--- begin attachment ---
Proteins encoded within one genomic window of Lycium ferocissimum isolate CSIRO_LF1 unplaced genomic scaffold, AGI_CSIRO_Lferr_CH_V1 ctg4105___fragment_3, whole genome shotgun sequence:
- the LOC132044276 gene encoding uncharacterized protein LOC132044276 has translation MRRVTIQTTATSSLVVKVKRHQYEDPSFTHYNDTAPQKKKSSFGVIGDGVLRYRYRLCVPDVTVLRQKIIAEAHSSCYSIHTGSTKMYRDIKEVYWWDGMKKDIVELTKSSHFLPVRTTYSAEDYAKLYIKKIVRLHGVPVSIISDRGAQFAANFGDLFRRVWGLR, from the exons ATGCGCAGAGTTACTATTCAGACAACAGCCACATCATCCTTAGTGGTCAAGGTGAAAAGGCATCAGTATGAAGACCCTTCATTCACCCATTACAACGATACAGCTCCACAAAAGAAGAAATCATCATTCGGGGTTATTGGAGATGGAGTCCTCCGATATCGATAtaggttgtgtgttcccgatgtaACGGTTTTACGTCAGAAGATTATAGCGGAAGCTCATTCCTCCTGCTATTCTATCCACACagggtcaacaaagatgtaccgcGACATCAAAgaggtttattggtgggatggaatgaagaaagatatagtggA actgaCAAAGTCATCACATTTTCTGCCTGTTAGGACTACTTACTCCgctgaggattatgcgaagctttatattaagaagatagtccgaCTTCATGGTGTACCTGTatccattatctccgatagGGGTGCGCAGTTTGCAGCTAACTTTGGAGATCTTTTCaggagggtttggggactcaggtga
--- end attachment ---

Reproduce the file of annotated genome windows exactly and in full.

Proteins encoded within one genomic window of Lycium ferocissimum isolate CSIRO_LF1 unplaced genomic scaffold, AGI_CSIRO_Lferr_CH_V1 ctg4105___fragment_3, whole genome shotgun sequence:
- the LOC132044276 gene encoding uncharacterized protein LOC132044276 has translation MRRVTIQTTATSSLVVKVKRHQYEDPSFTHYNDTAPQKKKSSFGVIGDGVLRYRYRLCVPDVTVLRQKIIAEAHSSCYSIHTGSTKMYRDIKEVYWWDGMKKDIVELTKSSHFLPVRTTYSAEDYAKLYIKKIVRLHGVPVSIISDRGAQFAANFGDLFRRVWGLR, from the exons ATGCGCAGAGTTACTATTCAGACAACAGCCACATCATCCTTAGTGGTCAAGGTGAAAAGGCATCAGTATGAAGACCCTTCATTCACCCATTACAACGATACAGCTCCACAAAAGAAGAAATCATCATTCGGGGTTATTGGAGATGGAGTCCTCCGATATCGATAtaggttgtgtgttcccgatgtaACGGTTTTACGTCAGAAGATTATAGCGGAAGCTCATTCCTCCTGCTATTCTATCCACACagggtcaacaaagatgtaccgcGACATCAAAgaggtttattggtgggatggaatgaagaaagatatagtggA actgaCAAAGTCATCACATTTTCTGCCTGTTAGGACTACTTACTCCgctgaggattatgcgaagctttatattaagaagatagtccgaCTTCATGGTGTACCTGTatccattatctccgatagGGGTGCGCAGTTTGCAGCTAACTTTGGAGATCTTTTCaggagggtttggggactcaggtga